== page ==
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Cannabis in the arm: what can we learn from intravenous cannabinoid studies?

Affiliation

  • 1 King’s College London, Institute of Psychiatry, Denmark Hill, London SE5 8AF. [email protected]
  • PMID: 22716141
  • DOI: 10.2174/138161212802884618

Cannabis in the arm: what can we learn from intravenous cannabinoid studies?

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Authors

Affiliation

  • 1 King’s College London, Institute of Psychiatry, Denmark Hill, London SE5 8AF. [email protected]
  • PMID: 22716141
  • DOI: 10.2174/138161212802884618

Abstract

Cannabis is widely used recreationally and for symptomatic relief in a number of ailments. However, cannabis has been implicated as a risk factor for the development of psychotic illness. For forty years researchers have utilised intravenous preparations of Δ(9)-THC, as well as several other phytocannabinoids, in a laboratory setting. The intravenous route has the most reliable pharmacokinetics, reducing inter-individual variation in bioavailability and is well suited for the delivery of synthetic compounds containing a sole pharmacological moiety. Given the association between cannabinoids and psychotic illness, there has been a resurgence of interest in experimental studies of cannabinoids in humans, and the intravenous route has been employed. Here in a critical review, we appraise the major findings from recent intravenous cannabinoid studies in humans and trace the historical roots of this work back to the 1970’s.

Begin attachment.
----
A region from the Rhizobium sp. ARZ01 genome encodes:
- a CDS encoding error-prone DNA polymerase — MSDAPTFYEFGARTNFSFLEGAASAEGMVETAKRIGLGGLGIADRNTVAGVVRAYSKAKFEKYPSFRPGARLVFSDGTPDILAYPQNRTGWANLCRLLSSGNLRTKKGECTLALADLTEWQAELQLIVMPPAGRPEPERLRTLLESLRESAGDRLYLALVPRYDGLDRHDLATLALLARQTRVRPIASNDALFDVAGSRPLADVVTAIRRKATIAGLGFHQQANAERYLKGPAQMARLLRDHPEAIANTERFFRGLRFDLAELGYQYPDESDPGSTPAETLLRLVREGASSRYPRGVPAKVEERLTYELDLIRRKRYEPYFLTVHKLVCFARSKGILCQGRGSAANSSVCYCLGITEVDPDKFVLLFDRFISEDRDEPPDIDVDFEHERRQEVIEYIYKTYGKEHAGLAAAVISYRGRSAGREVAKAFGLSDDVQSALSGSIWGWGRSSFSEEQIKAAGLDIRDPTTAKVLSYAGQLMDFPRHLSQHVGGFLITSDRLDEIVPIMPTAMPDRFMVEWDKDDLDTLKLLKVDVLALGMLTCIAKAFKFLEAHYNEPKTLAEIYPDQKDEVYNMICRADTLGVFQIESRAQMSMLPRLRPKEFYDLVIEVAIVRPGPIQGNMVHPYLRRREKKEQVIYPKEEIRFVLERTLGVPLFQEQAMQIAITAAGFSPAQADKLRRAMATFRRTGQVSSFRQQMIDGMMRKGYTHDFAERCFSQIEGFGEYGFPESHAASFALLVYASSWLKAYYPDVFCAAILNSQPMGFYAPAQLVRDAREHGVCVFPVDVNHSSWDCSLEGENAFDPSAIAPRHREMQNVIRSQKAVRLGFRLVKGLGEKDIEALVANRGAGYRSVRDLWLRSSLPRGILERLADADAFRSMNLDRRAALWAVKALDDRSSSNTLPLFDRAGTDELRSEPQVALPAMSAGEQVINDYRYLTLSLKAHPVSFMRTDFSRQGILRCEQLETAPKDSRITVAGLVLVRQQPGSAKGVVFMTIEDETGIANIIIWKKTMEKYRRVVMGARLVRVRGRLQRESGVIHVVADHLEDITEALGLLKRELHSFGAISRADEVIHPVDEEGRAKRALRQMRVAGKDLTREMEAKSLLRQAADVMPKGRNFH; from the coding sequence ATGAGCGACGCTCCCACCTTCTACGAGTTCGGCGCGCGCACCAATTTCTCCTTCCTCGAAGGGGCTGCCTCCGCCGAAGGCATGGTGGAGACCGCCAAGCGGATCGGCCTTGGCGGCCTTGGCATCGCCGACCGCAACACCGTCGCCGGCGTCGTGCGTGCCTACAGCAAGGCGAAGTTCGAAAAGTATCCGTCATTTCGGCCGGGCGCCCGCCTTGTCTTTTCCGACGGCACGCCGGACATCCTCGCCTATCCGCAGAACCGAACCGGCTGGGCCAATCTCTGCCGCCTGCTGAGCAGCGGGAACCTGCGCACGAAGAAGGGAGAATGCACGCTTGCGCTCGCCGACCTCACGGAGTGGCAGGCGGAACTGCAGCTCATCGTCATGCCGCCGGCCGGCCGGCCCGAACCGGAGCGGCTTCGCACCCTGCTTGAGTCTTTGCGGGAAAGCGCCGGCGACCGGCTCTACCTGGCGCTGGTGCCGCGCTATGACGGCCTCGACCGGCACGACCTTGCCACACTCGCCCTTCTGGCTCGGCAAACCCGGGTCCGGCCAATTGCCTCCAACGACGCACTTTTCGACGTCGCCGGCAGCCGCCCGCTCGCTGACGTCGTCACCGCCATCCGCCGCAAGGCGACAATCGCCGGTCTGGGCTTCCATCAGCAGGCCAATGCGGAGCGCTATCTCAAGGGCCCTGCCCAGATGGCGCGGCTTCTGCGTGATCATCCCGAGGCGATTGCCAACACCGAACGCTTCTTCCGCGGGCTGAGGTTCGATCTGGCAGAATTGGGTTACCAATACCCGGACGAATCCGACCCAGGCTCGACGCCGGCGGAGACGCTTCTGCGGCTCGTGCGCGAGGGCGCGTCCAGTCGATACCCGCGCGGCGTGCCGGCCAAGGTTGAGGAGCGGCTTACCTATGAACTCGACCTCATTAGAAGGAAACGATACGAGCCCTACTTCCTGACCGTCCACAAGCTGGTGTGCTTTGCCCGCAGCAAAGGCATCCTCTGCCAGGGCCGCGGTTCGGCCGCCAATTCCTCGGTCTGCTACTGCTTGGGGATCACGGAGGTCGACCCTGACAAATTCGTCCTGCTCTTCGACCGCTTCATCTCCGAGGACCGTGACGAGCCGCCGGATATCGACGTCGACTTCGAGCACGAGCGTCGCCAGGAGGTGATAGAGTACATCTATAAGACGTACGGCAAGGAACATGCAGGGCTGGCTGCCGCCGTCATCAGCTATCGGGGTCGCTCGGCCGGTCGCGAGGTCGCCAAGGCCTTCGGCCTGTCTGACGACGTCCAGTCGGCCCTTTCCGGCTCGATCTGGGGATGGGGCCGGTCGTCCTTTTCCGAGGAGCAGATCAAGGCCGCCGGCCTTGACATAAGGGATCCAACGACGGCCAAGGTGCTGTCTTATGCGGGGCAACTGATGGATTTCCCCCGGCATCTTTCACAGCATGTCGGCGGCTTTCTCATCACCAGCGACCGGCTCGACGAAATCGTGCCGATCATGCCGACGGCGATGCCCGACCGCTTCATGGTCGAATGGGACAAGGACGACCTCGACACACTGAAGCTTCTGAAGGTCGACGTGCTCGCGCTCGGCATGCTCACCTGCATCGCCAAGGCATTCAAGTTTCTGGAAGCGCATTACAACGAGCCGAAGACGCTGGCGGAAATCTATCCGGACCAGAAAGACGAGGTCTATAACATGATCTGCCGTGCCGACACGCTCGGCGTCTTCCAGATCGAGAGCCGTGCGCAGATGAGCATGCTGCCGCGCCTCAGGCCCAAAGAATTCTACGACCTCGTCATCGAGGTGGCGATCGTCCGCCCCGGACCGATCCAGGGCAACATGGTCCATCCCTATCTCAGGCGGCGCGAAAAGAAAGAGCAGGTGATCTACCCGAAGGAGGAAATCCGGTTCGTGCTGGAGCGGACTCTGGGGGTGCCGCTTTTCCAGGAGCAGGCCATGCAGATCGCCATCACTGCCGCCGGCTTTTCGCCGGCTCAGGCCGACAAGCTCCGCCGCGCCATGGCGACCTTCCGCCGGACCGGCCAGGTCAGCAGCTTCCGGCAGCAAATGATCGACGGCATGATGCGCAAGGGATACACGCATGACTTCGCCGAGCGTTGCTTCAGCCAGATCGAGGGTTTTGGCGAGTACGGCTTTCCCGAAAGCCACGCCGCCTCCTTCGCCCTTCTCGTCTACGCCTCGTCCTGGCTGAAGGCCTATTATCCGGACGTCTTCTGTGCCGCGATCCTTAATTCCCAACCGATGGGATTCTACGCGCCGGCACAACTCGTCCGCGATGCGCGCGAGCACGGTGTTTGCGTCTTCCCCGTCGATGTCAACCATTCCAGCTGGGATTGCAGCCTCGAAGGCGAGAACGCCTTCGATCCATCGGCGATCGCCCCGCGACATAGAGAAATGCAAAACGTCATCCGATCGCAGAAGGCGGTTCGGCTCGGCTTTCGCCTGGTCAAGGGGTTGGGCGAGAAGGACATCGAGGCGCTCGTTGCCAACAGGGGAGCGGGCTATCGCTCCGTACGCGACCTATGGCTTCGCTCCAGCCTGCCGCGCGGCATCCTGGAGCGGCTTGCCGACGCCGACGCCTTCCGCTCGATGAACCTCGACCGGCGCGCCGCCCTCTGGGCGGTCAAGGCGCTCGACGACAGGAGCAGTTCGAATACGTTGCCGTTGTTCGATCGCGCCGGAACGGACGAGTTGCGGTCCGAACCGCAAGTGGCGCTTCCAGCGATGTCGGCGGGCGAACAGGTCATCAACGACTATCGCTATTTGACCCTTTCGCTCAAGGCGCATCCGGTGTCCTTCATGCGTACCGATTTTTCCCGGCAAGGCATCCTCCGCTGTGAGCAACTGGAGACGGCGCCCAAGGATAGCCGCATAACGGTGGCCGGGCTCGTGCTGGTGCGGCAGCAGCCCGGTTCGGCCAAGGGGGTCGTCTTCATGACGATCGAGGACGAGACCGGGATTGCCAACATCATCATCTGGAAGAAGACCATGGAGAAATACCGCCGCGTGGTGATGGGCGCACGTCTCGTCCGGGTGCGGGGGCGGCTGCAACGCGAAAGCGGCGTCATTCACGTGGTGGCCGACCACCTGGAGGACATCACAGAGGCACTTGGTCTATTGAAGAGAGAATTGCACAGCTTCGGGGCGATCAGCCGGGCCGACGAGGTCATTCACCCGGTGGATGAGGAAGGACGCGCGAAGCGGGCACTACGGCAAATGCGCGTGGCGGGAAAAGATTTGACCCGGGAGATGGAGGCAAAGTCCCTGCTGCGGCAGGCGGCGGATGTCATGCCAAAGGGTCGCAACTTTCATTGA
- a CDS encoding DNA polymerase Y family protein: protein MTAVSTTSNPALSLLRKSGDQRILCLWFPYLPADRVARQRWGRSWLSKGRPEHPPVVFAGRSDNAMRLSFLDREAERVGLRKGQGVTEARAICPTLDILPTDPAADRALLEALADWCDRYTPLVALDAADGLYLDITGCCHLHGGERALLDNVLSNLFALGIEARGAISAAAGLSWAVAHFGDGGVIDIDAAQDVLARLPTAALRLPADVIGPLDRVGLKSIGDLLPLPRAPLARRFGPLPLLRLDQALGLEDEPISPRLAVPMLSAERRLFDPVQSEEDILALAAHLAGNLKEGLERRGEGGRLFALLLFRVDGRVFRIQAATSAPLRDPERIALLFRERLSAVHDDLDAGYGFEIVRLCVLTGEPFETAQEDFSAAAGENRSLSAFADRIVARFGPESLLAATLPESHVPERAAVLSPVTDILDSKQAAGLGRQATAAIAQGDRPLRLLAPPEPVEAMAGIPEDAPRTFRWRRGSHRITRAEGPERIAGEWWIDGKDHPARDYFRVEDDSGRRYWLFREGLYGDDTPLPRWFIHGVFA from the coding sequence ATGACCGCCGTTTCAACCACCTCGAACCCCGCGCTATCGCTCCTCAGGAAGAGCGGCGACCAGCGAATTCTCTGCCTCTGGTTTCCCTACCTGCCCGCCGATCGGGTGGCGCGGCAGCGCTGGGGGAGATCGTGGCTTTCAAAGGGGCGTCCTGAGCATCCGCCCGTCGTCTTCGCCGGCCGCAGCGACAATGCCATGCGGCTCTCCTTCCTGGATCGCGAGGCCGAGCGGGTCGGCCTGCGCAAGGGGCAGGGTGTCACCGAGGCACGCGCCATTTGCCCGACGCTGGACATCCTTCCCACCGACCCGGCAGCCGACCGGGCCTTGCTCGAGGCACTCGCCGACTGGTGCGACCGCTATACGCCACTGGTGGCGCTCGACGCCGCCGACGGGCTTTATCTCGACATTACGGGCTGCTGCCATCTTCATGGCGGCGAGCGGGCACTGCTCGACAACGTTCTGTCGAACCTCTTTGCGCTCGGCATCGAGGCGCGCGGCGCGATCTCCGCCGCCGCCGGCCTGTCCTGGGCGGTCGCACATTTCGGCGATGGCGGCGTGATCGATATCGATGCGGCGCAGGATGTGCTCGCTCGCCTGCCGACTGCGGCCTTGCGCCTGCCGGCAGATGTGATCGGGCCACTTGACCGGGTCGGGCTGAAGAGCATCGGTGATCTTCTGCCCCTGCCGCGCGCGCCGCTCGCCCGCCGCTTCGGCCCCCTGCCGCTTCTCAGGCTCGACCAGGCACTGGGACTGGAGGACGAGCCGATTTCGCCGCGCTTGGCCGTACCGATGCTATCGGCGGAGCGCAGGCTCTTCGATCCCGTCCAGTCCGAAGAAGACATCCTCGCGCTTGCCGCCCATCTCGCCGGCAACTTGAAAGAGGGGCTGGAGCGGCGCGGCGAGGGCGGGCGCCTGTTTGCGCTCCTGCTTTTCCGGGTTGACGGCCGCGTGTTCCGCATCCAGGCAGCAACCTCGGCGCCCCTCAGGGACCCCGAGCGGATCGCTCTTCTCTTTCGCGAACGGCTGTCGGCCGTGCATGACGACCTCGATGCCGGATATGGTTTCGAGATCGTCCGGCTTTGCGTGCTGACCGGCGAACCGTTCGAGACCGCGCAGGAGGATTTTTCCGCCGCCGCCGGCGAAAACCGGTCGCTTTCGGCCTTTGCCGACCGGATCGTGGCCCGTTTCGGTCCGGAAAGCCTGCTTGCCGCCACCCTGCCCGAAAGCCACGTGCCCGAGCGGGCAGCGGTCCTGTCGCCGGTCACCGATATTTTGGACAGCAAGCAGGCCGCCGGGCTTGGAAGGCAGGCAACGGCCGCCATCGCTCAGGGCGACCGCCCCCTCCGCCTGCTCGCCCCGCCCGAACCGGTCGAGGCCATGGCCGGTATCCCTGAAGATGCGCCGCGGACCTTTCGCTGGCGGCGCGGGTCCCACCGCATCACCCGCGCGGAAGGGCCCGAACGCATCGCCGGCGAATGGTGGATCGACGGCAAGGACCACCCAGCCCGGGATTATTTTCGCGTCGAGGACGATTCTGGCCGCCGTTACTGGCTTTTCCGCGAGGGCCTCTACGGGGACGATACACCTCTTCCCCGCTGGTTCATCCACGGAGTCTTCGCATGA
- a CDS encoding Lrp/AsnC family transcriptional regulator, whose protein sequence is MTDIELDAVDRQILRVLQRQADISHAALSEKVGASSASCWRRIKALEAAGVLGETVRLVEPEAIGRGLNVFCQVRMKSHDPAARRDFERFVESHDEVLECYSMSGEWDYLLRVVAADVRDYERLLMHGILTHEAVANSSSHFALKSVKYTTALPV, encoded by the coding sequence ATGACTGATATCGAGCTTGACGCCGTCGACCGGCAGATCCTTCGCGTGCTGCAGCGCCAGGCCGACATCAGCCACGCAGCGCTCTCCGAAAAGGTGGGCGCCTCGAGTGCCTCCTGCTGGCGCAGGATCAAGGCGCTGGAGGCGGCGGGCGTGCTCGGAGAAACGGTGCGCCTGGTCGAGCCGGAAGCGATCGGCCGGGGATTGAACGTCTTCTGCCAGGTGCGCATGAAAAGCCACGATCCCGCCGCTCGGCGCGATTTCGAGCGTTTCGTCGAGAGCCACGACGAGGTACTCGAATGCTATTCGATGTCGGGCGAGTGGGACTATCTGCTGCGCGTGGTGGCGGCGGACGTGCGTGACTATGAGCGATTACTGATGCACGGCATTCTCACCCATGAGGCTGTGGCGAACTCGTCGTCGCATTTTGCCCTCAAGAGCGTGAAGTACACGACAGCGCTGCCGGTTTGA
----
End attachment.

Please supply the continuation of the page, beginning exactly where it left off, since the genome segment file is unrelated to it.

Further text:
Cannabis is widely used recreationally and for symptomatic relief in a number of ailments. However, cannabis has been implicated as a risk factor for the development of psychotic illness. For forty years researchers have utilised intravenous preparations of Δ(9)-THC, as well as several other phytoca … ]]>